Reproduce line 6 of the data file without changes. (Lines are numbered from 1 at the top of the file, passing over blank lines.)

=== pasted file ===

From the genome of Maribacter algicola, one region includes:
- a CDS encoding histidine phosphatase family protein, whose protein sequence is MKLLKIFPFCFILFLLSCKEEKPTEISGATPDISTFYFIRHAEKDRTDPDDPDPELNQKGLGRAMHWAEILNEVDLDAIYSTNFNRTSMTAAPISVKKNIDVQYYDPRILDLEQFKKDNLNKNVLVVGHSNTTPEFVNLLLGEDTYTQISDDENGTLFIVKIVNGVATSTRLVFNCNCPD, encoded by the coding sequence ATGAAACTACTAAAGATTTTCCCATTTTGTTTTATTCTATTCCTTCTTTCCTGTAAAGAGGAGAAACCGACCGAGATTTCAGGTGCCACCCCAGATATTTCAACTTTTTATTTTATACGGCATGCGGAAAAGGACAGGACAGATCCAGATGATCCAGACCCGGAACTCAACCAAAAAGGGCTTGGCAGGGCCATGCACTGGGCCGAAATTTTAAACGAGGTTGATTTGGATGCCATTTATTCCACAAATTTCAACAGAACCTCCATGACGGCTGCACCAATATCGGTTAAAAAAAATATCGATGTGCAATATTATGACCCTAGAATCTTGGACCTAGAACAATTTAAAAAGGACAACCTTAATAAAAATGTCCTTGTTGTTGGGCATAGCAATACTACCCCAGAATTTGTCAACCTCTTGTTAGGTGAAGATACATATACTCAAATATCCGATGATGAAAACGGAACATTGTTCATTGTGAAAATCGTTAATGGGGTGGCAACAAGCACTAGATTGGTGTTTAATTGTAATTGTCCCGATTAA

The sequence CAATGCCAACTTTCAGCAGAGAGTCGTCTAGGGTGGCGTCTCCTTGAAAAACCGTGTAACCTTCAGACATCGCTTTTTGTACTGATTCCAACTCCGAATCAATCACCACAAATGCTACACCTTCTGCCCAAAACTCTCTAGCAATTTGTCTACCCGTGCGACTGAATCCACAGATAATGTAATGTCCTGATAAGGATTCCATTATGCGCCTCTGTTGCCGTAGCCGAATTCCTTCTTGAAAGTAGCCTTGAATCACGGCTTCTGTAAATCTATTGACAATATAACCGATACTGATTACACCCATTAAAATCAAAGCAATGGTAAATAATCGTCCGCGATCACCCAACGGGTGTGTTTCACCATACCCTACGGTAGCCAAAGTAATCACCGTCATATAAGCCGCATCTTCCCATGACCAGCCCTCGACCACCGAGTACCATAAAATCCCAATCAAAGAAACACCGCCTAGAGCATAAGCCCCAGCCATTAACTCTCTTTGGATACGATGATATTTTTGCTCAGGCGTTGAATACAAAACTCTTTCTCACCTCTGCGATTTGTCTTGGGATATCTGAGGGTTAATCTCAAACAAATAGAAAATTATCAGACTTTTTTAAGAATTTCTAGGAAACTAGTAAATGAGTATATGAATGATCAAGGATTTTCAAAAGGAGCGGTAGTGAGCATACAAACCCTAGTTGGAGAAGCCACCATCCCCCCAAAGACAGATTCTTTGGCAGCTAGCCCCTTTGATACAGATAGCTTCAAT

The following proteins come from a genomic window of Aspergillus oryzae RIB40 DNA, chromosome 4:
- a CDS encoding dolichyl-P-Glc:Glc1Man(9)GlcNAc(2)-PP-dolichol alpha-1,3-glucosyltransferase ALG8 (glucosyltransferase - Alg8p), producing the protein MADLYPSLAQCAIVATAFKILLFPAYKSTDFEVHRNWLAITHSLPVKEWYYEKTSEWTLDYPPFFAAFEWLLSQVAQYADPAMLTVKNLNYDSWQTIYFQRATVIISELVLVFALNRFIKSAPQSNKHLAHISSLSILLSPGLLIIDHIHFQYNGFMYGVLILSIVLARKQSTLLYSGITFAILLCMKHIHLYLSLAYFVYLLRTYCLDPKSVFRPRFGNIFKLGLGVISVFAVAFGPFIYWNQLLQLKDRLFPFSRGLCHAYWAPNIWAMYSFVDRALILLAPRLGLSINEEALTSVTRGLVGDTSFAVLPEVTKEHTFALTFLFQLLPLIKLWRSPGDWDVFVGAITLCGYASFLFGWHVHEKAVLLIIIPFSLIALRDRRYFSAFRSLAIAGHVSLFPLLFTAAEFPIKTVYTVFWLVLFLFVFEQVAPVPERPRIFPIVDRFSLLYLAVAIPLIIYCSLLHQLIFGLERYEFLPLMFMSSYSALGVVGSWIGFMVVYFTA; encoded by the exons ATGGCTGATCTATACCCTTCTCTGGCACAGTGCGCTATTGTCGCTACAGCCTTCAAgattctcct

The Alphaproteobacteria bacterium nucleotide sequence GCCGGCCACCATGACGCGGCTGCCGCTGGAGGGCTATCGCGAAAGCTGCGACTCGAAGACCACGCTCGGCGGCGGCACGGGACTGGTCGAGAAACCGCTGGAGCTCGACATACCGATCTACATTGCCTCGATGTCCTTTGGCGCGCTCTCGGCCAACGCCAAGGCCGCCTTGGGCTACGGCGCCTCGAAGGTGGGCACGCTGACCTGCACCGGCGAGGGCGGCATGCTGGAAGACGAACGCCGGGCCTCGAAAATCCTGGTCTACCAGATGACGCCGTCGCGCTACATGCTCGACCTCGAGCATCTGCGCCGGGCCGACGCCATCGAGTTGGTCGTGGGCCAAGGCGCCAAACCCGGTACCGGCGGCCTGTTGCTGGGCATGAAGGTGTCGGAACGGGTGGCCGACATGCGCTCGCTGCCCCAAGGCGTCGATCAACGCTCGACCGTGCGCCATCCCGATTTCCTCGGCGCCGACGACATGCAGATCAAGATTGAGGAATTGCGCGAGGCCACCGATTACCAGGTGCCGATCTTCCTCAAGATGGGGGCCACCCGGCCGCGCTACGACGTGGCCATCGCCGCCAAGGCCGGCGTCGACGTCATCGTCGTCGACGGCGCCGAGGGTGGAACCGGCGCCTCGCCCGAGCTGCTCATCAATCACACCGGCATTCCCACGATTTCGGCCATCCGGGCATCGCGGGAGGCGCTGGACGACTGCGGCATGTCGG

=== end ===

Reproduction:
The Alphaproteobacteria bacterium nucleotide sequence GCCGGCCACCATGACGCGGCTGCCGCTGGAGGGCTATCGCGAAAGCTGCGACTCGAAGACCACGCTCGGCGGCGGCACGGGACTGGTCGAGAAACCGCTGGAGCTCGACATACCGATCTACATTGCCTCGATGTCCTTTGGCGCGCTCTCGGCCAACGCCAAGGCCGCCTTGGGCTACGGCGCCTCGAAGGTGGGCACGCTGACCTGCACCGGCGAGGGCGGCATGCTGGAAGACGAACGCCGGGCCTCGAAAATCCTGGTCTACCAGATGACGCCGTCGCGCTACATGCTCGACCTCGAGCATCTGCGCCGGGCCGACGCCATCGAGTTGGTCGTGGGCCAAGGCGCCAAACCCGGTACCGGCGGCCTGTTGCTGGGCATGAAGGTGTCGGAACGGGTGGCCGACATGCGCTCGCTGCCCCAAGGCGTCGATCAACGCTCGACCGTGCGCCATCCCGATTTCCTCGGCGCCGACGACATGCAGATCAAGATTGAGGAATTGCGCGAGGCCACCGATTACCAGGTGCCGATCTTCCTCAAGATGGGGGCCACCCGGCCGCGCTACGACGTGGCCATCGCCGCCAAGGCCGGCGTCGACGTCATCGTCGTCGACGGCGCCGAGGGTGGAACCGGCGCCTCGCCCGAGCTGCTCATCAATCACACCGGCATTCCCACGATTTCGGCCATCCGGGCATCGCGGGAGGCGCTGGACGACTGCGGCATGTCGG